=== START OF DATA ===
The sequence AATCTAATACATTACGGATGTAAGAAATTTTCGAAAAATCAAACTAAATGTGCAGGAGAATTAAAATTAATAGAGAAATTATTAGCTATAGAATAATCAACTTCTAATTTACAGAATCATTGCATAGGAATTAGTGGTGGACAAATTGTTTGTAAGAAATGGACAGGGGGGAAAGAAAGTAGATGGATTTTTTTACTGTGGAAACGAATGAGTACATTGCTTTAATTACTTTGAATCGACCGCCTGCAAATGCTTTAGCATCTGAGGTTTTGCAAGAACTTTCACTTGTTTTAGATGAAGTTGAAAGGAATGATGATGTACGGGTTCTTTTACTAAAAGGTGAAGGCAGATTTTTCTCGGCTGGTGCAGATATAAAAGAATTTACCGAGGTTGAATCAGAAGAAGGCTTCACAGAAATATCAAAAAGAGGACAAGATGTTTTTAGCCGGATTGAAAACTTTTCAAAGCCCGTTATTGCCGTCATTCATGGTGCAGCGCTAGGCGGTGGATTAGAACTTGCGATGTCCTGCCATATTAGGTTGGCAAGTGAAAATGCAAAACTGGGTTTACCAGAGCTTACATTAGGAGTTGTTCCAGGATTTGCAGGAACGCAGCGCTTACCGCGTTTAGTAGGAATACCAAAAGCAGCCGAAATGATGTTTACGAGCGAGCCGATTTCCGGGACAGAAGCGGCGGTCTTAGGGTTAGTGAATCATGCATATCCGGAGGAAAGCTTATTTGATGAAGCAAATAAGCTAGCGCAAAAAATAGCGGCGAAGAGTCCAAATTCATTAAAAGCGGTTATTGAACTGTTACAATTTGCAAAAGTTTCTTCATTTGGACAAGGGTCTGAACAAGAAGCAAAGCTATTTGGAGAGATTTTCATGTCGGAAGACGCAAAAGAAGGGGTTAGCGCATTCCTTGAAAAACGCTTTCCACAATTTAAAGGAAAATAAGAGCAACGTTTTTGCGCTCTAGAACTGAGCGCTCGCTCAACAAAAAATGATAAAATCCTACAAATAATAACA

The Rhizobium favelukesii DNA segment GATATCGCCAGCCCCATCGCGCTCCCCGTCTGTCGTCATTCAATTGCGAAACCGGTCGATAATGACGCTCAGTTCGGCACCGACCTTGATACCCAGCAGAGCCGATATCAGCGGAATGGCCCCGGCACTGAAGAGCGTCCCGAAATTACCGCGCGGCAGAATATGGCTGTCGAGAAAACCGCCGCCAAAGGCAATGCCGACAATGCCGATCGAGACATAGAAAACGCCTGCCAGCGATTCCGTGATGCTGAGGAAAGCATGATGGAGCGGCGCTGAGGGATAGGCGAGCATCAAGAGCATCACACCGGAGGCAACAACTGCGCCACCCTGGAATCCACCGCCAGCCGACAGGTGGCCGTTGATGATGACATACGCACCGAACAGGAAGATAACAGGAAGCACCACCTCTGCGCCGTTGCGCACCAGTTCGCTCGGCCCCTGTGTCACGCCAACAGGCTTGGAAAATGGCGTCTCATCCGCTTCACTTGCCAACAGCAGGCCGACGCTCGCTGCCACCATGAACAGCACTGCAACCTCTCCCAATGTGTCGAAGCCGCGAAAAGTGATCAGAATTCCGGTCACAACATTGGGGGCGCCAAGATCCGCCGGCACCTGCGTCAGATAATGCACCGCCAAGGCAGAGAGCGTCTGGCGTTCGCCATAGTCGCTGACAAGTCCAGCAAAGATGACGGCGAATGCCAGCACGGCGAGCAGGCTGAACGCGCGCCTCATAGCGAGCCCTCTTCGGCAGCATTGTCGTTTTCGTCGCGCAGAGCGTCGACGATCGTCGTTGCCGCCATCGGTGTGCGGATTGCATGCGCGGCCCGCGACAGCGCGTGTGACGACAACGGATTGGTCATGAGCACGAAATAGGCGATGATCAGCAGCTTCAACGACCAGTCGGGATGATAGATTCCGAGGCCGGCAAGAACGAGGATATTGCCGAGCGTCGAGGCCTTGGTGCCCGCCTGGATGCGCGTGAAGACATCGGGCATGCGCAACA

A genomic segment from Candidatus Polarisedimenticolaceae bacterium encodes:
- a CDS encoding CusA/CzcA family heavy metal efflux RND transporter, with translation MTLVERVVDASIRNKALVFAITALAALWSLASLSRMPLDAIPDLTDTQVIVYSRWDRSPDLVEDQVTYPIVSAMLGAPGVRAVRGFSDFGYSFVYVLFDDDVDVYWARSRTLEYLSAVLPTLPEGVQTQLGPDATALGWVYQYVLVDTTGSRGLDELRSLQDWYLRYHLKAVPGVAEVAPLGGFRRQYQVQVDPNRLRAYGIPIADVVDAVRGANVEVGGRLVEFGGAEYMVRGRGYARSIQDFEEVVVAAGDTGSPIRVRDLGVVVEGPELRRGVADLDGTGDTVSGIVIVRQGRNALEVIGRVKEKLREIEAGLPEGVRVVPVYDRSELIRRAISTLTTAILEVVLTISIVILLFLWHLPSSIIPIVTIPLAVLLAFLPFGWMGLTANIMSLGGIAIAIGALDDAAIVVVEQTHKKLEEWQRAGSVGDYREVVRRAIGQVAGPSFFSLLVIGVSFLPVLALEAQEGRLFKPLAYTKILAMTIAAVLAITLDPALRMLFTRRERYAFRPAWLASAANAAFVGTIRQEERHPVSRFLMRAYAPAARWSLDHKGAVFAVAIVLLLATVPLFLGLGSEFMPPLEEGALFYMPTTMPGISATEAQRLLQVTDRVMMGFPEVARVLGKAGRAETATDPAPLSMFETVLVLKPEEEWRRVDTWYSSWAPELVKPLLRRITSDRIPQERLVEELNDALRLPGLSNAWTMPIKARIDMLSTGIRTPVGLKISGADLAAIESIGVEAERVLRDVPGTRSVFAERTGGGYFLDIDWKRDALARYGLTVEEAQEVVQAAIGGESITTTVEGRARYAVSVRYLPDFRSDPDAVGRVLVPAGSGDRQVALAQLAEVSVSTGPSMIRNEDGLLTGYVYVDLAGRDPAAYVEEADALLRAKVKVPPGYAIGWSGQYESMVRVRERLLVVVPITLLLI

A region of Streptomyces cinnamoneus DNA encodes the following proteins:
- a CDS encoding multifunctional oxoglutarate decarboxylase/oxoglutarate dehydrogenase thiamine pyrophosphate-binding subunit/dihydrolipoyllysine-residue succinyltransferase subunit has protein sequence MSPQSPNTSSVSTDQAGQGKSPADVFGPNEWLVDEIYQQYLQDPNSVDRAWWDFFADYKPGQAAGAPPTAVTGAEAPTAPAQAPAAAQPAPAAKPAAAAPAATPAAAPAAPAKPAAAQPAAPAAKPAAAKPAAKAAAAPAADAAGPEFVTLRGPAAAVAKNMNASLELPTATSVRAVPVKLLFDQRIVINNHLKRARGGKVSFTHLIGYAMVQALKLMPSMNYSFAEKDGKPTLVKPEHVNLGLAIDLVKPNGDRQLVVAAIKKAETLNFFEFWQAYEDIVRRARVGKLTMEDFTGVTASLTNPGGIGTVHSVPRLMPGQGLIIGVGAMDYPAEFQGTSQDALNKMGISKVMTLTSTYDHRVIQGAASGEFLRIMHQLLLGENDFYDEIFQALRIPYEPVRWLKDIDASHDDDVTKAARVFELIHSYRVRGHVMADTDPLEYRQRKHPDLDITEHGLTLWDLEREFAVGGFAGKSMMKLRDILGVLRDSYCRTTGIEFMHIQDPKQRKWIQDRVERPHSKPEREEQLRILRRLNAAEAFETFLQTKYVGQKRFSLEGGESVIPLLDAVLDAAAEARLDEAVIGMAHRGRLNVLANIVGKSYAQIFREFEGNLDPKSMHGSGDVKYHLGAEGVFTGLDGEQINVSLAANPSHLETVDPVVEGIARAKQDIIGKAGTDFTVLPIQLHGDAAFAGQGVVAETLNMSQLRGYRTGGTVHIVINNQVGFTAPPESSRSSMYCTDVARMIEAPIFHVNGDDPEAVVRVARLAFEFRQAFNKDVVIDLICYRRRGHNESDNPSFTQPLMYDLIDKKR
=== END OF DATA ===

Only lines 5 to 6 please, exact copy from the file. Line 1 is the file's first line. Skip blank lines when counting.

A region of Streptomyces cinnamoneus DNA encodes the following proteins:
- a CDS encoding multifunctional oxoglutarate decarboxylase/oxoglutarate dehydrogenase thiamine pyrophosphate-binding subunit/dihydrolipoyllysine-residue succinyltransferase subunit has protein sequence MSPQSPNTSSVSTDQAGQGKSPADVFGPNEWLVDEIYQQYLQDPNSVDRAWWDFFADYKPGQAAGAPPTAVTGAEAPTAPAQAPAAAQPAPAAKPAAAAPAATPAAAPAAPAKPAAAQPAAPAAKPAAAKPAAKAAAAPAADAAGPEFVTLRGPAAAVAKNMNASLELPTATSVRAVPVKLLFDQRIVINNHLKRARGGKVSFTHLIGYAMVQALKLMPSMNYSFAEKDGKPTLVKPEHVNLGLAIDLVKPNGDRQLVVAAIKKAETLNFFEFWQAYEDIVRRARVGKLTMEDFTGVTASLTNPGGIGTVHSVPRLMPGQGLIIGVGAMDYPAEFQGTSQDALNKMGISKVMTLTSTYDHRVIQGAASGEFLRIMHQLLLGENDFYDEIFQALRIPYEPVRWLKDIDASHDDDVTKAARVFELIHSYRVRGHVMADTDPLEYRQRKHPDLDITEHGLTLWDLEREFAVGGFAGKSMMKLRDILGVLRDSYCRTTGIEFMHIQDPKQRKWIQDRVERPHSKPEREEQLRILRRLNAAEAFETFLQTKYVGQKRFSLEGGESVIPLLDAVLDAAAEARLDEAVIGMAHRGRLNVLANIVGKSYAQIFREFEGNLDPKSMHGSGDVKYHLGAEGVFTGLDGEQINVSLAANPSHLETVDPVVEGIARAKQDIIGKAGTDFTVLPIQLHGDAAFAGQGVVAETLNMSQLRGYRTGGTVHIVINNQVGFTAPPESSRSSMYCTDVARMIEAPIFHVNGDDPEAVVRVARLAFEFRQAFNKDVVIDLICYRRRGHNESDNPSFTQPLMYDLIDKKR